After a very short night’s sleep in Havana, the trip to Matanzas, about two hours northeast, is somewhat of a blur only highlighted by the people we met: Ammiel Perez who is the minister of the Havana Church, some radio listeners who had learned about Jesus from Tim’s daily program, the men who were rebuilding an old city bus to be used to pick up members of the congregation living in the surrounding country side, the visit to the farm where food is grown to give to church members, and meeting Tony’s wife Liudmila and his young daughter Susana.
Then we went to the church building. I had seen it in pictures, but being there reminded me that a courtyard of a home with a corrugated sheet metal roof is just as holy as any building we have in the United States. Suddenly, I felt at home. I sat down and just thought about all that God had done there. And that tomorrow, Sunday, I would worship here.
I was both anxious and eager that Sunday morning as Tony drove us the 20 minutes from our hotel in Varadero back to Matanzas. The closer we got the more anxious and less eager I got. How would they greet me, an old white haired Yankee?
That morning I was the last of our group to enter. I, the stranger in a foreign land, was greeted with smiles, hugs, kisses; I was a distant relative returning home. It didn’t matter that all I could say was “halo”, “gracias”; it didn’t matter that I was different.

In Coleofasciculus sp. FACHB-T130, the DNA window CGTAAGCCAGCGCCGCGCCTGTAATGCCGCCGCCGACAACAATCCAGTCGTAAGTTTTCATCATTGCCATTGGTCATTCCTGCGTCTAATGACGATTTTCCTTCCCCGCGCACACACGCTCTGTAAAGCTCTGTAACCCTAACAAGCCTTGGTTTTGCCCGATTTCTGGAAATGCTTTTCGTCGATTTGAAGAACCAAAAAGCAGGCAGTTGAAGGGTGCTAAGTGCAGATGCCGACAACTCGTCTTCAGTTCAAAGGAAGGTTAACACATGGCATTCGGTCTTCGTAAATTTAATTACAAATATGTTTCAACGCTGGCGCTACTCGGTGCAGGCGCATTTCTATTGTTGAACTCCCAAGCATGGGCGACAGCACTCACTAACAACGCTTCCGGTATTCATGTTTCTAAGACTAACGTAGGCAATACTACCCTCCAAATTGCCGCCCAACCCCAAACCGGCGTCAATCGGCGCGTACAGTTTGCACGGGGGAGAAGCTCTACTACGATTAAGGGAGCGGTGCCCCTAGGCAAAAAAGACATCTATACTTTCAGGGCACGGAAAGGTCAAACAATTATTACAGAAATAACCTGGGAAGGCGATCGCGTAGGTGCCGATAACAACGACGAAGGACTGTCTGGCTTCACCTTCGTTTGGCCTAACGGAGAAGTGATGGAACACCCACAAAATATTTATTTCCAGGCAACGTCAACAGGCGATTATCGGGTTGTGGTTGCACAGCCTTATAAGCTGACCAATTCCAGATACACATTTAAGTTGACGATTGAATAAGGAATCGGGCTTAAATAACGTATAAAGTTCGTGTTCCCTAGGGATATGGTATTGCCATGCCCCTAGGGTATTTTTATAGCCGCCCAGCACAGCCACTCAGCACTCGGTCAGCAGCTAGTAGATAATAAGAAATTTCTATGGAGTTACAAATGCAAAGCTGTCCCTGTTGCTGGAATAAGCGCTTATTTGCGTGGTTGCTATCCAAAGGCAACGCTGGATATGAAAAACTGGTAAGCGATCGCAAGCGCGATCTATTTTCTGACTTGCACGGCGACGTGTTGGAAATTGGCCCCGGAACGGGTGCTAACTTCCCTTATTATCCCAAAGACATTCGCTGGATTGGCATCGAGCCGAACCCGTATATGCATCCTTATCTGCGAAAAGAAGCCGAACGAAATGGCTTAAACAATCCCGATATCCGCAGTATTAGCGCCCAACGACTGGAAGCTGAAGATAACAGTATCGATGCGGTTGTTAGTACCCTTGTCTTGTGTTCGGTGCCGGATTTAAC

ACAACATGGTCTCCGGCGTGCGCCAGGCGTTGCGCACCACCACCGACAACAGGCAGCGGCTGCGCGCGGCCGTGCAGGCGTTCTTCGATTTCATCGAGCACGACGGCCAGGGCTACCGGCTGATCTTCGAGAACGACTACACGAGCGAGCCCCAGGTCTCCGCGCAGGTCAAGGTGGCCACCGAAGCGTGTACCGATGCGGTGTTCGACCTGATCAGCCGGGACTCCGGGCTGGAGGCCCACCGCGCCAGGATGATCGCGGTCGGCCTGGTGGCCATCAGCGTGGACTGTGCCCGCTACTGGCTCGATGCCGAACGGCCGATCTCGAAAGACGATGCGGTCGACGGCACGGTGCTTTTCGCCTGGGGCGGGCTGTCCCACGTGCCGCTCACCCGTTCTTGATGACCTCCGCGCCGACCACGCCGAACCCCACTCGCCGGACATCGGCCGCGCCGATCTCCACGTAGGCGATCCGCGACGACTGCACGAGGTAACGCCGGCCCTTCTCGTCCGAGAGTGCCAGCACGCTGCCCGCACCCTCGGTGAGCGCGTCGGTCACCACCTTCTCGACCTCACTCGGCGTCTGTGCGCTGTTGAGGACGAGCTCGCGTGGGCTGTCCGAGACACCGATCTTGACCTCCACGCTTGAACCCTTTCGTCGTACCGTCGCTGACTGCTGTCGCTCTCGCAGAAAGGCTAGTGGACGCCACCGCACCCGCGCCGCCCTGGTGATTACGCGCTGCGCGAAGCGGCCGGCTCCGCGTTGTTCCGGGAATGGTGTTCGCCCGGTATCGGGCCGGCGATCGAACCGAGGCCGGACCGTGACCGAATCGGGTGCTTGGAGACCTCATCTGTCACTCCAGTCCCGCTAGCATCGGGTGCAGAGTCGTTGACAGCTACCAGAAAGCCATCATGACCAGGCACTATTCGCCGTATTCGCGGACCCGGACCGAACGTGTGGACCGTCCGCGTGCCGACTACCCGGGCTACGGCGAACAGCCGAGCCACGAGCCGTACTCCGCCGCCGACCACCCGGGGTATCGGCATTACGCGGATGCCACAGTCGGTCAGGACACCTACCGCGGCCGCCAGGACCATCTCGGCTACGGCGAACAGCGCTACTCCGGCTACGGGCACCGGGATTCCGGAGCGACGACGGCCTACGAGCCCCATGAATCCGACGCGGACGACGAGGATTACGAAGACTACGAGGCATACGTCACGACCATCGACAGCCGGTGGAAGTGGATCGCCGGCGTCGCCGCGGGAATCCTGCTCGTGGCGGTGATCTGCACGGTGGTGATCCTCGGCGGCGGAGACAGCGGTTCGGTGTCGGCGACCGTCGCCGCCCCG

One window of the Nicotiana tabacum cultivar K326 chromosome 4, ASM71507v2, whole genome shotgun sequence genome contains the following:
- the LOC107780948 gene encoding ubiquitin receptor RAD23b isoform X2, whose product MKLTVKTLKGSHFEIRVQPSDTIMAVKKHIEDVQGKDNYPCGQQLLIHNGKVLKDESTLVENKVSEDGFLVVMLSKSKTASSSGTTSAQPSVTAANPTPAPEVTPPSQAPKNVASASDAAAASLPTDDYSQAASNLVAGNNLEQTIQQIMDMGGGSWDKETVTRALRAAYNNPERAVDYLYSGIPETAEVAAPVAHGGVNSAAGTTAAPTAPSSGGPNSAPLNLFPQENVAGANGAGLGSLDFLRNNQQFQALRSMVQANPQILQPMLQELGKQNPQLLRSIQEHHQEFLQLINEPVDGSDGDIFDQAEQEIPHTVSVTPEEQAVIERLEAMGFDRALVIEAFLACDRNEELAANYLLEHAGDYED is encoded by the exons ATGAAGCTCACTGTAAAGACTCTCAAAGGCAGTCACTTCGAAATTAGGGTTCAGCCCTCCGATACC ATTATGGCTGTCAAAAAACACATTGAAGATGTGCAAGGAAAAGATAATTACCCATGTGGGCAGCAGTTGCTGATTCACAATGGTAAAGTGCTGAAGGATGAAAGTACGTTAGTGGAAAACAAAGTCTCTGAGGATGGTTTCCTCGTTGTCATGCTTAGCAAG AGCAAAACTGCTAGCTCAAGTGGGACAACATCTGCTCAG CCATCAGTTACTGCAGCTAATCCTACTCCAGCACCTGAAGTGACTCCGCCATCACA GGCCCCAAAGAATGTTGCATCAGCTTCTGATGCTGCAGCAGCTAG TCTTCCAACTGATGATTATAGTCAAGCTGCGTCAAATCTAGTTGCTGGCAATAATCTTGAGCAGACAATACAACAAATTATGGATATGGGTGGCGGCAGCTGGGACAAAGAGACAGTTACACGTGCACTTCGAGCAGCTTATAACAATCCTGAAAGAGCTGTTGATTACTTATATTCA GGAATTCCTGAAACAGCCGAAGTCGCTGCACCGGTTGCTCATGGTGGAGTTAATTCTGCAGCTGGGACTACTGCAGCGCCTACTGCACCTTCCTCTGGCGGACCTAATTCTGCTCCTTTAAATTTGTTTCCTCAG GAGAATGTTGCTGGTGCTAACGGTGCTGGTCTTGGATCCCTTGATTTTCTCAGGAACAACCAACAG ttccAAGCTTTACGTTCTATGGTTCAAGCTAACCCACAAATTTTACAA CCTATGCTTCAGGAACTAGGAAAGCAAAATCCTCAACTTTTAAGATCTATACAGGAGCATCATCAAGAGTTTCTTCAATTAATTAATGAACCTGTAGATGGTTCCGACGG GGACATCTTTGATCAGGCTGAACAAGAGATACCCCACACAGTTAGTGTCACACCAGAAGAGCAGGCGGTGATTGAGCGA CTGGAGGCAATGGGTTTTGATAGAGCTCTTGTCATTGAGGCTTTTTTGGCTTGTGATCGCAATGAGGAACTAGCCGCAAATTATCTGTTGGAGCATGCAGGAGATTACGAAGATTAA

I had felt like Abraham and Moses, a stranger in a foreign land, but I was and am family.
It’s the same thing that the apostle Paul talks about in Ephesians 2:19-22.
Now, Therefore, you are no longer strangers and foreigners, but fellow citizens with the saints and members of the household of God, having been built on the foundation of the apostles and prophets, Jesus Christ Himself being the chief cornerstone, in whom the whole building, being fitted together, grows into a holy temple in the Lord, in whom you also are being built together for a dwelling place of God in the Spirit.
They and I are no longer strangers or foreigners. And while we live far apart, we are family! We are part of the household of God. We are brothers and sisters because of Jesus.
This last March I again traveled back to Matanzas and again worshipped with my Cuban church family. We were united physically and spiritually.
And I thanked them for welcoming me home.
So here is the question for you: Are you a stranger in a foreign land?
And another: Do you want to be part of a family and will always care about you?
And then: How do you think you’ll find it?
One of the ladies in my office washed my coffee cup this morning. And no, I didn’t ask her to do it. Evidently she was appalled by the fact that sometimes I drink coffee out it, and other times hot chocolate. I use it to drink diet coke, and for my hot tea. She was disturbed that I do not wash it each time. She reminded me that rinsing out a cup is not the same as washing it either. The condition of my cup never really bothered me before. I figured I drank enough hot beverages to kill any lingering germs. Until I saw how clean it was. I was amazed, happy, and grateful.